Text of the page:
As the networks started giving votes of confidence to early performers and walking papers to some ratings-challenged series, there was some good news in the hour game as well.

On the drama side, The WB’s Tuesday horror series “Supernatural” got a green light for a full season. The new Tuesday night “Gilmore Girls” lead-out scored a 2.4 in its most recent airing, a 9 percent increase over its performance the previous week.

In contrast to “Supernatural,” four debuting dramas are already out of production. Last Thursday The WB canceled its Monday night buddy attorney drama “Just Legal,” and last Tuesday NBC removed the Friday night medical drama “Inconceivable” from its schedule. UPN’s soapy Tuesday drama “Sex, Love & Secrets” was cut early on, but all three shows were beat out by the first cancellation of the year, Fox’s “Head Cases.”

For the first 18 days of the season ABC was the top network in the demo, with a 4.3 rating, up 10 percent from the same time period last season. But despite ABC’s growth, Fox was the biggest year-to-year gainer, growing 25 percent in the demo to a 3.0.

While most new and returning shows had already debuted, last week marked the premieres of a few offerings, including CBS’s female-lead procedural “Close to Home” on Tuesday.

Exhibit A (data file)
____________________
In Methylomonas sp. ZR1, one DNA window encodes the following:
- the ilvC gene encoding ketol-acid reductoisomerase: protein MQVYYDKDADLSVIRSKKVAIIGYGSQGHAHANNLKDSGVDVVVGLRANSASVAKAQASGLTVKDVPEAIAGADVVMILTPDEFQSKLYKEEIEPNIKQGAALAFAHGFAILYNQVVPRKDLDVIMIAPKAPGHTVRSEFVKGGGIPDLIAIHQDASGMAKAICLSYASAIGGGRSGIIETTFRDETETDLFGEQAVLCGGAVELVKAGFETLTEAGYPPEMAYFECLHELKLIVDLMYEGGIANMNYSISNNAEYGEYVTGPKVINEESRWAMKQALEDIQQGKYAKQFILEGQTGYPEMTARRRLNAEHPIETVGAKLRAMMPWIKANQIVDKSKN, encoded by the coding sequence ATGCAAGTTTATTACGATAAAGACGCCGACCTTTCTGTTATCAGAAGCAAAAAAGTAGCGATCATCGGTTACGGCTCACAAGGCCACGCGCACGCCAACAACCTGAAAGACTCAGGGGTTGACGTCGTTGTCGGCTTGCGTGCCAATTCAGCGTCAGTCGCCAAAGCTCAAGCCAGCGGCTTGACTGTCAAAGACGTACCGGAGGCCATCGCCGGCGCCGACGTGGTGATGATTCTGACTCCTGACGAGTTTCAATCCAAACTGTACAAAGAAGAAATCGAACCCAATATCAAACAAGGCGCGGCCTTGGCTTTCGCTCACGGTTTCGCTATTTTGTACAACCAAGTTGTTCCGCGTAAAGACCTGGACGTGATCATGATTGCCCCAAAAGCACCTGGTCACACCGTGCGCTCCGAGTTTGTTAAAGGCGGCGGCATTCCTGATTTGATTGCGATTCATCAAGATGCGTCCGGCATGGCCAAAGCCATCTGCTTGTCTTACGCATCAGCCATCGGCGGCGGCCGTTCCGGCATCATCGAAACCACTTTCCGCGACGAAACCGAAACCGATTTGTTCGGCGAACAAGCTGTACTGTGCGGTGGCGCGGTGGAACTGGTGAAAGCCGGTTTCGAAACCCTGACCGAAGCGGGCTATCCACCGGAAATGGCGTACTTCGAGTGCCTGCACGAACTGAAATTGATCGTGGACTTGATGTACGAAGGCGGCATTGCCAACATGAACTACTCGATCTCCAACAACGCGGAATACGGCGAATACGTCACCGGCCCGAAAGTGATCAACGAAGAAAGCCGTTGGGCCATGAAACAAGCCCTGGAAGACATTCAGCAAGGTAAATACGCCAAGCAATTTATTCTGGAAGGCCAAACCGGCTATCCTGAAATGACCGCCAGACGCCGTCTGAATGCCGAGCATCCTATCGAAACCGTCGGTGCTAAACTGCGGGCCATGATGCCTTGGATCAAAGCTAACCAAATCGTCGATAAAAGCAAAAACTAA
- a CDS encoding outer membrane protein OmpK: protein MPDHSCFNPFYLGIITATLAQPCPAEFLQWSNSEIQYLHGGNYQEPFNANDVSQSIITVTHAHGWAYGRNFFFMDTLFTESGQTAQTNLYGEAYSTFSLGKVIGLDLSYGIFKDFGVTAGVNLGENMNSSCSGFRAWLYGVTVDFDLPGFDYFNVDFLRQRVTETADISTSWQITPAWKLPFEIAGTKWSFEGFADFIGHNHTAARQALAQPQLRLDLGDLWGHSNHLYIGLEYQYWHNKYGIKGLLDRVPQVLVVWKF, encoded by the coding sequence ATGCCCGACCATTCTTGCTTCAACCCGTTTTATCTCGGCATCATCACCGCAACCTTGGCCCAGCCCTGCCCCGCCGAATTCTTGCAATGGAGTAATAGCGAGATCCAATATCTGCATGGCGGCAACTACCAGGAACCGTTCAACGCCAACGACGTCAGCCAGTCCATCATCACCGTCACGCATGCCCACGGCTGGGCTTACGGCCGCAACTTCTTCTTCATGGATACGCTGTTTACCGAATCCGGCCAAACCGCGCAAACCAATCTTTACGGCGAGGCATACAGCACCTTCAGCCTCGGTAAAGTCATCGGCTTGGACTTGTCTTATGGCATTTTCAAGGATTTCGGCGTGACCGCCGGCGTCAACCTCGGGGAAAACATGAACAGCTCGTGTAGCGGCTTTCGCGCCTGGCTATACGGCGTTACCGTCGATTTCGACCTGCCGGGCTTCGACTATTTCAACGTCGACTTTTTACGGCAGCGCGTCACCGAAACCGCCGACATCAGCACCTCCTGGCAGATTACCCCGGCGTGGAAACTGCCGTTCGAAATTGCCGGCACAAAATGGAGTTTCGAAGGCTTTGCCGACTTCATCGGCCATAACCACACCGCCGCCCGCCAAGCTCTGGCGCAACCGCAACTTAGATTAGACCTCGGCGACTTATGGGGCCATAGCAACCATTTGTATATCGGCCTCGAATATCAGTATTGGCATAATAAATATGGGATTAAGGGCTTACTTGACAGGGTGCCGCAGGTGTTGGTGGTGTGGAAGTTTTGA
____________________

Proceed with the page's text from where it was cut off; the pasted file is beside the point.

The series premiere of “Home” was last in the 10 p.m. (ET) time period with a 3.3 in adults 18 to 49, coming in behind NBC’s “Law & Order: SVU” (6.2), the demo winner for the night, and ABC’s “Boston Legal” (3.6). But the prosecutorial drama improved CBS’s performance in the demo by 32 percent over the premiere of “Judging Amy” in the time period last season. “Home” also gave CBS its best number in the time period among women 18 to 34 number (3.4) since 2001.

“Home,” at least in its first airing, is accomplishing CBS’s goal of skewing younger in the time period, Mr. Kahl said.

“We know it got us younger off the top, and that’s what we said we wanted in May,” he said. “That being said, it’s one week. We think we could do better. Baseball, unfortunately, in week one throws things into question.”

Premieres and schedule changes helped define Wednesday, where NBC saw gains when it switched time periods for military drama “E-Ring” and the reality series “The Apprentice: Martha Stewart.” The new 8 p.m. time period holder, “E-Ring,” scored a 2.5 rating in the demo, a 19 percent increase over both “Martha’s” performance the previous week and the show’s own performance in the week-ago 9 p.m. time period. At 9 p.m. “Martha” also garnered a 2.5 in the demo, improving both its time period and its own performance from the previous week.

The WB premiered its Wednesday schedule, with the returning “One Tree Hill” scoring a 1.7 in the demo, down 29 percent from “Smallville’s” year-ago performance at 8 p.m. The debut of “Related” at 9 p.m. was up 44 percent over last season’s “The Mountain,” hitting a 1.3. “Related” helped The WB grow its younger female audience in the time period, with a 69 percent jump in women 18 to 34 (2.2) and an 83 percent jump in females 12 to 34 (2.2).